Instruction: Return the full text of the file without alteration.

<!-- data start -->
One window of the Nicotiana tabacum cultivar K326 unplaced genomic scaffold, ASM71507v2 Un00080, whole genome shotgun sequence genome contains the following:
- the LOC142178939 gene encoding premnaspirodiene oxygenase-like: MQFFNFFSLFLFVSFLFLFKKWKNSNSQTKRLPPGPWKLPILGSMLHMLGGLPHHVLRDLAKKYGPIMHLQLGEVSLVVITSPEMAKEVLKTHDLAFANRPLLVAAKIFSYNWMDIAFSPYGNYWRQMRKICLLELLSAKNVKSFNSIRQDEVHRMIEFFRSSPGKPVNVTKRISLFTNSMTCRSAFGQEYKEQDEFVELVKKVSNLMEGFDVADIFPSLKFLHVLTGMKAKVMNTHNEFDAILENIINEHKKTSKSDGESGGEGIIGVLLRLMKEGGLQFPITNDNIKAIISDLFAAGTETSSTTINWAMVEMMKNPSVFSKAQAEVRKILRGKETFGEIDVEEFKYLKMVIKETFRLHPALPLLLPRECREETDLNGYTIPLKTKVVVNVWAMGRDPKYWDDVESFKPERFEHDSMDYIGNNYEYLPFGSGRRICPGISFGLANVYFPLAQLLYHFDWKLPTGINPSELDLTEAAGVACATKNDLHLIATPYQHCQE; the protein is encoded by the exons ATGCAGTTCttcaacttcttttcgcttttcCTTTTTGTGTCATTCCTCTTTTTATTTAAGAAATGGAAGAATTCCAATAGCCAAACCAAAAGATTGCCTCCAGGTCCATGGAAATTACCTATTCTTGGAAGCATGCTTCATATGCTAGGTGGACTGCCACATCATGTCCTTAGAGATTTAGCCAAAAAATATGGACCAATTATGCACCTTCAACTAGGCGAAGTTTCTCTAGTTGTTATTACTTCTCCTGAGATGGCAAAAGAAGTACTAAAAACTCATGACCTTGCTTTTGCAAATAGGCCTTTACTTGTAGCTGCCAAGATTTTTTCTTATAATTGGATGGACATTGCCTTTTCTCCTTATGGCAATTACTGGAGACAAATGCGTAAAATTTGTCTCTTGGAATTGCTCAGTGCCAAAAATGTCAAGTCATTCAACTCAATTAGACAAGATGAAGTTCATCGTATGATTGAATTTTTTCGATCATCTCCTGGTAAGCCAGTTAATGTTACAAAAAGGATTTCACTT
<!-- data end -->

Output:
One window of the Nicotiana tabacum cultivar K326 unplaced genomic scaffold, ASM71507v2 Un00080, whole genome shotgun sequence genome contains the following:
- the LOC142178939 gene encoding premnaspirodiene oxygenase-like: MQFFNFFSLFLFVSFLFLFKKWKNSNSQTKRLPPGPWKLPILGSMLHMLGGLPHHVLRDLAKKYGPIMHLQLGEVSLVVITSPEMAKEVLKTHDLAFANRPLLVAAKIFSYNWMDIAFSPYGNYWRQMRKICLLELLSAKNVKSFNSIRQDEVHRMIEFFRSSPGKPVNVTKRISLFTNSMTCRSAFGQEYKEQDEFVELVKKVSNLMEGFDVADIFPSLKFLHVLTGMKAKVMNTHNEFDAILENIINEHKKTSKSDGESGGEGIIGVLLRLMKEGGLQFPITNDNIKAIISDLFAAGTETSSTTINWAMVEMMKNPSVFSKAQAEVRKILRGKETFGEIDVEEFKYLKMVIKETFRLHPALPLLLPRECREETDLNGYTIPLKTKVVVNVWAMGRDPKYWDDVESFKPERFEHDSMDYIGNNYEYLPFGSGRRICPGISFGLANVYFPLAQLLYHFDWKLPTGINPSELDLTEAAGVACATKNDLHLIATPYQHCQE; the protein is encoded by the exons ATGCAGTTCttcaacttcttttcgcttttcCTTTTTGTGTCATTCCTCTTTTTATTTAAGAAATGGAAGAATTCCAATAGCCAAACCAAAAGATTGCCTCCAGGTCCATGGAAATTACCTATTCTTGGAAGCATGCTTCATATGCTAGGTGGACTGCCACATCATGTCCTTAGAGATTTAGCCAAAAAATATGGACCAATTATGCACCTTCAACTAGGCGAAGTTTCTCTAGTTGTTATTACTTCTCCTGAGATGGCAAAAGAAGTACTAAAAACTCATGACCTTGCTTTTGCAAATAGGCCTTTACTTGTAGCTGCCAAGATTTTTTCTTATAATTGGATGGACATTGCCTTTTCTCCTTATGGCAATTACTGGAGACAAATGCGTAAAATTTGTCTCTTGGAATTGCTCAGTGCCAAAAATGTCAAGTCATTCAACTCAATTAGACAAGATGAAGTTCATCGTATGATTGAATTTTTTCGATCATCTCCTGGTAAGCCAGTTAATGTTACAAAAAGGATTTCACTT